The original Danish title is directly translated as "The Revenge." I feel the American title is more fitting in that it encapsulates the humanistic ideals the film portrays. However, the original title reflects the real world that we live in. Director Susanne Bier puts her main character's ideals up against the harsh realities that he is forced to deal with.
Anton (Mikael Persbrandt, EVERLASTING MOMENTS) is a Swedish doctor who works in a war torn African country. He is confronted with the horrors of Big Man (Odiege Matthew), a warlord who on bets cuts open pregnant women just to see what the sex of their babies are. Back in Denmark where he lives, his son Elias (Markus Rygaard) is being constantly picked on by a bully and his followers. Then Christian (William Johnk Nielsen) moves to his area. His mother has recently died and he is an angry boy who doesn't think the world is fair. He savagely beats the bully. When his well-meaning, but lost, father Claus (Ulrich Thomsen, BROTHERS) asks him why he'd do such a thing, he says, "No one will ever dare touch me now."
Elias and Christian become friends. When Anton comes home on a break, he takes the boys on a boating trip. An altercation on the playground leads Anton to be hit by Lars (Kim Bodnia, PUSHER), an aggressive jerk. Christian doesn't like Anton's non-confrontational approach, believing that Lars has gotten the upper hand and it's not fair because he wrong. From Christian's influence, Elias begins to think that his dad is a coward, so Anton takes the boys back to confront Lars. This learning moment leads to the opposite effect Anton intended.
Bier, working again with screenwriter Anders Thomas Jensen, makes a film that conjures up a lot of questions. On the surface Anton's philosophy of non-violence seems compassionate, idealistic and a strong display of self-control. But Christian's idea of hit hard right from the start and you'll never get hit again seems to be a more successful solution. But there will be people that get hit hard who will hit back and in the end we're all hitters. Where do we draw the line? When do good intentions get hit in the face with the way the world is? Violence is a vicious cycle. Nothing is black or white.
Some have complained that the scenes in Africa are too overtly parabolic. I agree they are used in that way, but they also give more depth to Anton. He isn't just a walking philosophy, but a good, but flawed, man trying to do his best. This also comes out in his relationship with his estranged wife Marianne (Trine Dyrholm, THE CELEBRATION). It's ironic that such a humanistic man would not recognize the emotional damage an affair would cause on his marriage. Once again, ideals crack under the pressures of reality.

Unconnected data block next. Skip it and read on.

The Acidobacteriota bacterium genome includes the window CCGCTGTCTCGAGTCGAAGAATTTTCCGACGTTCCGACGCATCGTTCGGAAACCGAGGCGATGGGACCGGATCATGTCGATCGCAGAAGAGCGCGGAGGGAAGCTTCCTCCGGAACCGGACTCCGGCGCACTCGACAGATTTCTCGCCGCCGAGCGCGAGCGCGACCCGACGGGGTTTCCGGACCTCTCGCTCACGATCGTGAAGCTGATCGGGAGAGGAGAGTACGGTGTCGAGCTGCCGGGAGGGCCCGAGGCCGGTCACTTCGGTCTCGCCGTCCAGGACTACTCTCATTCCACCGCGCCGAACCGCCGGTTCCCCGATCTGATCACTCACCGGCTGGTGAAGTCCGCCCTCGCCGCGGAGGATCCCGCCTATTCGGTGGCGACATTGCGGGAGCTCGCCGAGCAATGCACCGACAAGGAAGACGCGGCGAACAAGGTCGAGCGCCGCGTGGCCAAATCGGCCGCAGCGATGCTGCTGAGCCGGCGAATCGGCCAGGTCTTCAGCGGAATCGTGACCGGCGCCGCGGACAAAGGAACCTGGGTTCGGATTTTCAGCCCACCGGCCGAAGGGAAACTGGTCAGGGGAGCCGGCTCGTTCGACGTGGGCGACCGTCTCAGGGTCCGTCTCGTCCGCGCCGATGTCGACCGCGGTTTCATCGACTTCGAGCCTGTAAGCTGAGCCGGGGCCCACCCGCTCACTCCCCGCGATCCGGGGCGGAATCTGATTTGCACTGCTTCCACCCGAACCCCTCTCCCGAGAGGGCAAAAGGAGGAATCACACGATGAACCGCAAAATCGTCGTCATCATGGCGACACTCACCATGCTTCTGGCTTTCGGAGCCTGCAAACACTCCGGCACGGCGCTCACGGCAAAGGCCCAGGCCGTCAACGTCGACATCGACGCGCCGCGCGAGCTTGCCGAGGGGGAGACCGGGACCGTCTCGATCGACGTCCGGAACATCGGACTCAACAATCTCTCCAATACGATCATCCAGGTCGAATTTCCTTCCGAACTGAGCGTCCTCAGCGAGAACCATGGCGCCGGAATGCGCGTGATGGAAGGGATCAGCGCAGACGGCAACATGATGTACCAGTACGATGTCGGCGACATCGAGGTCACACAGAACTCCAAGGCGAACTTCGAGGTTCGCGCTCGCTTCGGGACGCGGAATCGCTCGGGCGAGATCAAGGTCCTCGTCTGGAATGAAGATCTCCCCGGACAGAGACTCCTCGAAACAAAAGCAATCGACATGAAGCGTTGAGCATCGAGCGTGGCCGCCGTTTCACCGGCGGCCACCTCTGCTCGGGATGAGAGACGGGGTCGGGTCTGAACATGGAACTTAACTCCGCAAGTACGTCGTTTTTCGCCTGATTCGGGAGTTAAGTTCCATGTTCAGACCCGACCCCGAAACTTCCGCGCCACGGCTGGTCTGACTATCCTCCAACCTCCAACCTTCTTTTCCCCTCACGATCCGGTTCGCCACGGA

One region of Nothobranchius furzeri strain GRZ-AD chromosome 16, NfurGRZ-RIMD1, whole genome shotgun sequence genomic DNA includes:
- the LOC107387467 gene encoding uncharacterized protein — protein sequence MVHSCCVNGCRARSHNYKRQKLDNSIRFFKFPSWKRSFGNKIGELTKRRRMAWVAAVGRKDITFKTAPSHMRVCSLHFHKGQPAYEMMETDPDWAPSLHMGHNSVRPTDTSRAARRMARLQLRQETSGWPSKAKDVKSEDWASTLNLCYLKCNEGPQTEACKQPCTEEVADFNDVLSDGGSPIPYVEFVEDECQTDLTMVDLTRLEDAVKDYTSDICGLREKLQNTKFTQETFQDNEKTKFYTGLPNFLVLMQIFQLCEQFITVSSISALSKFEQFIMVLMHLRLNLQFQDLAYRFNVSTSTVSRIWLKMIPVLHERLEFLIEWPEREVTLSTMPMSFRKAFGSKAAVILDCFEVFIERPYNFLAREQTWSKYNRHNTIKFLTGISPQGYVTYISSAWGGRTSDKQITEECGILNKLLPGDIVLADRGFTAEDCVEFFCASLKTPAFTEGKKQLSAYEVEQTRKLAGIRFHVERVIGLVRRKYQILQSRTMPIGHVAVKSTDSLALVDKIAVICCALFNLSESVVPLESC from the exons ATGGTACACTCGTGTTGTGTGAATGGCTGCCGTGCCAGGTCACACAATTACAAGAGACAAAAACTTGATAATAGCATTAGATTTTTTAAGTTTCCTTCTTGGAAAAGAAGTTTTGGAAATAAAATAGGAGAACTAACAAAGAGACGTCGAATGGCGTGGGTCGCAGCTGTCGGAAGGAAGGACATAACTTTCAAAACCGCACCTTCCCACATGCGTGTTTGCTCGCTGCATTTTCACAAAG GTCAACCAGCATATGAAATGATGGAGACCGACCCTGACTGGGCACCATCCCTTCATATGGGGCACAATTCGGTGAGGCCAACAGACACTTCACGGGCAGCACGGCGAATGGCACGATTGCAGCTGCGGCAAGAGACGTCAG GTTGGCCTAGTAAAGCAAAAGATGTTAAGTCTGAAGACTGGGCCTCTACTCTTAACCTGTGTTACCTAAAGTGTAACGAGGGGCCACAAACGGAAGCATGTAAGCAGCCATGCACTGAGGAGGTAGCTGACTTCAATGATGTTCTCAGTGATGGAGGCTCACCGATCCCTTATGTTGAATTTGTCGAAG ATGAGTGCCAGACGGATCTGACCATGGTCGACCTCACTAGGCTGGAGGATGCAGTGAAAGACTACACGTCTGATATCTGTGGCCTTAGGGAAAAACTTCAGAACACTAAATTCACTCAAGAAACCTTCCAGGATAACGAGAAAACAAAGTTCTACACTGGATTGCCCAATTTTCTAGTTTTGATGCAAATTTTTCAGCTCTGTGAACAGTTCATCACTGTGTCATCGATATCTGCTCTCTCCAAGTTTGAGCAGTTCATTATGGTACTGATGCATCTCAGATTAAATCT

For me the most interesting relationship is that of Elias and Christian. The latter is especially intriguing because he's the kind of character that so easily could been made into a cliché. But he's not a typical bully and yet he has some of those tendencies, despite the fact that he hates bullies. Elias is a kind, honest and impressionable kid who just wants a friend. It's easy for Christian to lead him into trouble. It seems Christian has taken on some of the bitterness his mother felt when she was dying. The sick woman told Claus that the boy would come to hate him. Christian just hates everything.
The film won the 2011 Oscar for Best Foreign Language film. It beat out strong contenders like BIUTIFUL, DOGTOOTH and INCENDIES. In many ways it has an easier and tidier message than those films, which appeals to the Academy. But I also think it was it's sense of hope. If more people just tried to act like Anton, the world would be a better place. However, for Anton, in the hellish parts of Africa, he learns when his ideals just don't make sense. For Elias and Christian, it takes their own mistakes to learn from what he tried to teach them. If Anton never tried at all, they wouldn't know any other way was possible.